“He has autism? I never would have noticed. He looks so normal.”
That’s usually the response I hear when I tell people my son, Norrin, has autism. As if autism is noticeable at first glance. As if “passing for normal” is a compliment.
When Norrin was diagnosed at two-years-old, I was not surprised. Norrin couldn’t speak, point, wave or clap. He didn’t look me in the eye and he rarely responded to his name. I had prepared myself to hear the words, “Your child has autism.”
But I was not prepared for everything else that comes with the disorder. I wasn’t prepared to read a twenty-page report filled with all the things my son couldn’t do. I wasn’t prepared to hear that Norrin had the cognitive level of a 14-month-old and the language level of a seven-month-old. I was not prepared for the therapists, the waiting lists, the follow-ups, the questions and the stares. And I certainly was not prepared for Norrin to be thought of as not “normal.”
“Normal” has been redefined for our family. Like many of the parents featured on today’s Katie, my husband and I have learned to focus on all the things that Norrin can do, rather than what he can’t. We have learned to ignore timetables and accept that Norrin will get things in his own time. And like all other parents, all we want is for our son to be happy, confident and feel loved. Norrin makes us laugh, he makes us proud and he inspires us every single day. While our dreams may have changed slightly, we have dreams nonetheless for our son and we know his future is full of possibilities.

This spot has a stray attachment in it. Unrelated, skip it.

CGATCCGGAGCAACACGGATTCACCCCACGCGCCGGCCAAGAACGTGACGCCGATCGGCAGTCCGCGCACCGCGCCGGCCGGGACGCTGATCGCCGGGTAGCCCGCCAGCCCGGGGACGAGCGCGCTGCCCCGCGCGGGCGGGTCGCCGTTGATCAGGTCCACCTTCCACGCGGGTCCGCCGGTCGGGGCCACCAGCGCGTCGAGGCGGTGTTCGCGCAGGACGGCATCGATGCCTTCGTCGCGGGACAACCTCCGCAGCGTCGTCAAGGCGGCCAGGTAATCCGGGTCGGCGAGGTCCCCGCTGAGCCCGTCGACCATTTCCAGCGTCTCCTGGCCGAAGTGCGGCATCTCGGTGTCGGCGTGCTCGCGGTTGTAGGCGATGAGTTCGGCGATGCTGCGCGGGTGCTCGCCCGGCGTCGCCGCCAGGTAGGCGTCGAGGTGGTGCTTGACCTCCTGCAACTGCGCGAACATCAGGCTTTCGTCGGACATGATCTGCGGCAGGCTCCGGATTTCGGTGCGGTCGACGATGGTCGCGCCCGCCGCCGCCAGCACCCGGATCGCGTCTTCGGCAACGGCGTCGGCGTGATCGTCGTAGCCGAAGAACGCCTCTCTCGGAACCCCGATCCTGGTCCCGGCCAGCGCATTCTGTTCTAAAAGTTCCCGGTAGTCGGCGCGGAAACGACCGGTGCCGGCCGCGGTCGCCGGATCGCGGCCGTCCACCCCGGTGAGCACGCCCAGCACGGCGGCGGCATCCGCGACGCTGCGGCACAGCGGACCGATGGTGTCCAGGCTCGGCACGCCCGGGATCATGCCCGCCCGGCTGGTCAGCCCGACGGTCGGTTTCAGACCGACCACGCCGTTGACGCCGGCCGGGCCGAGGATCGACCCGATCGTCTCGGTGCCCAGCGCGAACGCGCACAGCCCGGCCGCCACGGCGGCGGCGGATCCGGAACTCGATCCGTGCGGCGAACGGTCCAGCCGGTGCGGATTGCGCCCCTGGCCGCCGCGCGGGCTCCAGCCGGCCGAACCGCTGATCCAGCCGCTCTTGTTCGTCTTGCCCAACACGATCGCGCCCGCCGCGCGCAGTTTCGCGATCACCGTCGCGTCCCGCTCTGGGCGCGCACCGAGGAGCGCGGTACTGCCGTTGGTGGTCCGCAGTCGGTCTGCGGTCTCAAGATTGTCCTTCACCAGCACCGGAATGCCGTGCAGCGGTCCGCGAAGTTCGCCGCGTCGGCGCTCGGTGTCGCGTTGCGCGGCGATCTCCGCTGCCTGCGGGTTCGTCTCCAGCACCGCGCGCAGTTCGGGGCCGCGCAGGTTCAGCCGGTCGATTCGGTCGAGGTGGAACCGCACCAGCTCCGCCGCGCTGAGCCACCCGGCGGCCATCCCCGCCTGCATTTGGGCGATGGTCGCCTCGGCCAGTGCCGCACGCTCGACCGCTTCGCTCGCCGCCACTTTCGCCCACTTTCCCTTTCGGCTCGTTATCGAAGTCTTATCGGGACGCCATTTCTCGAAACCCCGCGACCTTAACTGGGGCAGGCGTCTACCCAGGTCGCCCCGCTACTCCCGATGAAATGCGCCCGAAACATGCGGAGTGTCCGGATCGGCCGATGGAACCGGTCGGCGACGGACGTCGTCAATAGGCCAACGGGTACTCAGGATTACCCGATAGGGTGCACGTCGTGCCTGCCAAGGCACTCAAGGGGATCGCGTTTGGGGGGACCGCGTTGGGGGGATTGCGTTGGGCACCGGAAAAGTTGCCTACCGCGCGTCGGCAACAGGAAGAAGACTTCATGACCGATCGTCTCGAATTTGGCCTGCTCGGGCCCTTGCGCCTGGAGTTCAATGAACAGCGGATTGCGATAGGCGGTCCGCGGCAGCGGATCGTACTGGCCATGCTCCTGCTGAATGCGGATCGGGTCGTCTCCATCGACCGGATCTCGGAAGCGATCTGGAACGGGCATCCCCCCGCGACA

It’s been almost five years since Norrin’s diagnosis and he has come such a long way since his initial evaluation. He can speak, point, wave and clap and he engages in imaginative play. I celebrate every single milestone and accomplishment because I know how hard he’s worked to achieve the things that come so naturally for other kids.
Like most moms, I have pictures of Norrin plastered all over my desk at work. Pictures, where he’s looking and smiling at the camera, with his dimpled cheeks and his eyes bright with excitement. And family pictures at the zoo, at Disney World, at the beach; doing things that normal families do.
Anyone looking at our family photos would never know the number of shots taken to capture that one perfect picture. They will never notice the way I’m holding on, afraid to let go, because he may run away. They’ll never know about the team of therapists we’ve had in and out of our home, or about the hours of special education services that were required to get Norrin to respond to his name or look at the camera. All they’ll see is a family who looks normal.
Because we are.
What obstacles have you had to overcome as a parent?